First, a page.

Prime Minister Justin Trudeau said he will not call an independent public inquiry into Chinese interference in Canadian politics after former governor-general David Johnston recommended against one.
Johnston, who was asked by Trudeau in March to lead an investigation into foreign meddling in the 2019 and 2021 elections, said in his report yesterday that such interference is an “increasing threat to our democratic system,” but concluded that because intelligence about Beijing’s activities is highly classified, it could never be openly discussed with Canadians in a public inquiry.
The former governor-general said he found no proof that Trudeau ignored intelligence briefings on Chinese influence operations in the 2019 and 2021 elections and discovered no evidence that the Prime Minister was informed of a warning by CSIS on how Beijing was targeting Conservative MP Michael Chong.
- Andrew Coyne: “To be clear: that Mr. Johnston rejected an inquiry is not, in itself, proof he is in the tank for the government. Neither are his supporting conclusions ... These are conclusions that it would be possible for a person of goodwill to draw. They may even be right. But they are not necessarily right, and the arguments he presents in their favour are alarmingly thin.”
- Campbell Clark: “The opposition wanted an inquiry headed by someone more inclined to be disruptive, named by them. Mr. Johnston’s attempt to throw the ball back in their court by urging party leaders to take part in a closed-door review of his work – backed by Mr. Trudeau – isn’t going to end that.”
- John Ibbitson: “David Johnston is recommending public hearings into foreign interference in Canadian elections, but not a full public inquiry. This is a mistake. Even on the basis of what Mr. Johnston has learned over the past two months as the Independent Special Rapporteur on Foreign Interference, there is clearly an urgent need for a thorough overhaul of this country’s security and intelligence apparatus. The few months of public hearings and brief final report Mr. Johnston will produce are bound to be inadequate to the task.”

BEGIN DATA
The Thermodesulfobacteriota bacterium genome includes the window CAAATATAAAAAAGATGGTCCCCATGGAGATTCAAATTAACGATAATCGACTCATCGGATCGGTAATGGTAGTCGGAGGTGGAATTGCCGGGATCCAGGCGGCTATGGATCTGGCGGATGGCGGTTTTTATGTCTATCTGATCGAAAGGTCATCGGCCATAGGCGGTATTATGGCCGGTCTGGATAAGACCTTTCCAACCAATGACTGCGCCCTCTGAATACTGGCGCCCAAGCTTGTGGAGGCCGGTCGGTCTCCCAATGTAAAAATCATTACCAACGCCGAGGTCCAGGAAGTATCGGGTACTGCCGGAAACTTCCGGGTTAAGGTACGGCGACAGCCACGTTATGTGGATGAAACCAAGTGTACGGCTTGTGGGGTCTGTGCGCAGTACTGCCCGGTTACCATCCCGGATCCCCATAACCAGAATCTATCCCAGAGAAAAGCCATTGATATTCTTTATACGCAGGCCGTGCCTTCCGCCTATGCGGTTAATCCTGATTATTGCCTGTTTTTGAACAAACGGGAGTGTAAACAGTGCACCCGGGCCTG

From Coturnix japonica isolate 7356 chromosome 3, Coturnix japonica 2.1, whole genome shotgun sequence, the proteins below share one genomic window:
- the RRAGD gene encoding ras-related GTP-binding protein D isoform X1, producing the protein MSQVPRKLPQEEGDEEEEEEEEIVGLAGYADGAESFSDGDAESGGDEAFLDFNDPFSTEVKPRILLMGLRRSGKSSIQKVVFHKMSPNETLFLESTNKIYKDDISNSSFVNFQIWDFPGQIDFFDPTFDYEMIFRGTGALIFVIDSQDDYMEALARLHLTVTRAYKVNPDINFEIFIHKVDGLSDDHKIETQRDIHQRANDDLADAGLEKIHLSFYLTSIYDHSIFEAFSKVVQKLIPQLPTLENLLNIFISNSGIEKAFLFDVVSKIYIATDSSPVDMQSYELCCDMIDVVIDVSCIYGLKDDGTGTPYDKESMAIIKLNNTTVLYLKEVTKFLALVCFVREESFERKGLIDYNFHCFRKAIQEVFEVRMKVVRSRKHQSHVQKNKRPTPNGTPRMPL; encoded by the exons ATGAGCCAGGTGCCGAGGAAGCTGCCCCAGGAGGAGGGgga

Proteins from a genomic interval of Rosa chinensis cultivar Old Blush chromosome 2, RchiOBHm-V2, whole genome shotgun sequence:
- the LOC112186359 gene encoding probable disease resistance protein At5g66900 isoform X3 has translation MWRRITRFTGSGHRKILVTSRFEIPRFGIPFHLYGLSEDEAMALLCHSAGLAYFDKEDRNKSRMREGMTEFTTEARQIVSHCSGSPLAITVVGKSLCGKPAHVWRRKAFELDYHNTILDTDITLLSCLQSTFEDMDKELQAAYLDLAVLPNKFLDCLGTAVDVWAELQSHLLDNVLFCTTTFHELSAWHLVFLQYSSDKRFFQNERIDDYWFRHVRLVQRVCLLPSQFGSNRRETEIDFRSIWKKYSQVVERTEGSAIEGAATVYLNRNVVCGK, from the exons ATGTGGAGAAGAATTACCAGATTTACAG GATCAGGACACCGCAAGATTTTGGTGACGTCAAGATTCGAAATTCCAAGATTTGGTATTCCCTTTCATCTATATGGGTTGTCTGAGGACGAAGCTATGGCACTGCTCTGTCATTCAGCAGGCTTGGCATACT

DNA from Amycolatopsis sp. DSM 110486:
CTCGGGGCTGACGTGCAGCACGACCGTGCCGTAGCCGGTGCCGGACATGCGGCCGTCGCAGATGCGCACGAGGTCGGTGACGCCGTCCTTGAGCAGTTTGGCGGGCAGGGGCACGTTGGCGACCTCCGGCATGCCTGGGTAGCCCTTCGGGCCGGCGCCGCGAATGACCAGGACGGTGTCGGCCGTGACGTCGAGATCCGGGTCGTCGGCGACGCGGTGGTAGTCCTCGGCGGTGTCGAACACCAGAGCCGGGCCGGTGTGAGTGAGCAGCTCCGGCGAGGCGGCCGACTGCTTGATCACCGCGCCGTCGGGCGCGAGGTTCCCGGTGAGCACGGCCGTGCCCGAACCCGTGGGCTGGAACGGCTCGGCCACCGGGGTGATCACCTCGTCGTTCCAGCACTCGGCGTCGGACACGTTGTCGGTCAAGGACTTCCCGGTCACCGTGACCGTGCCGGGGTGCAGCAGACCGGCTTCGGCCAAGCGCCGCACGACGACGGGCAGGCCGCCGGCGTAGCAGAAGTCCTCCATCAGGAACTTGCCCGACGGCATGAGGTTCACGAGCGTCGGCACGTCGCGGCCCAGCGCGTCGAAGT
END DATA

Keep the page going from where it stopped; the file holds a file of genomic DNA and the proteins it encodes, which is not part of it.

- Erin O’Toole: I met with David Johnston for his report – here’s what happened
- A guide to foreign interference and China’s suspected influence in Canada
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Van life more common with housing crisis
Terri Smith-Fraser, a 57-year-old grandmother, is changing the image of van life after a renoviction forced her out of her Halifax apartment. She says while safety is a concern, soaring rents and the housing shortage are making van life an option for people in her situation.
Van life – usually associated with the young and adventurous – seemed like the best choice for Ms. Smith-Fraser, who was unwilling to be a burden on her adult daughters or find a roommate after rent for her two-bedroom apartment more than doubled – too much to afford on her salary of $49,000.
Over this past year, Ms. Smith-Fraser has chronicled the ups and downs of living in a van to raise awareness about the housing crisis and to show others that her lifestyle is a possibility. However, friends and colleagues are still quizzical about her life. “Are you going to look for an apartment now?”
Also on our radar
Proposed bill to challenge oath to King Charles: New Brunswick Liberal MP René Arseneault is working on a bill to remove the requirement for parliamentarians to pledge loyalty to King Charles III, giving them the choice to swear an oath to Canada instead.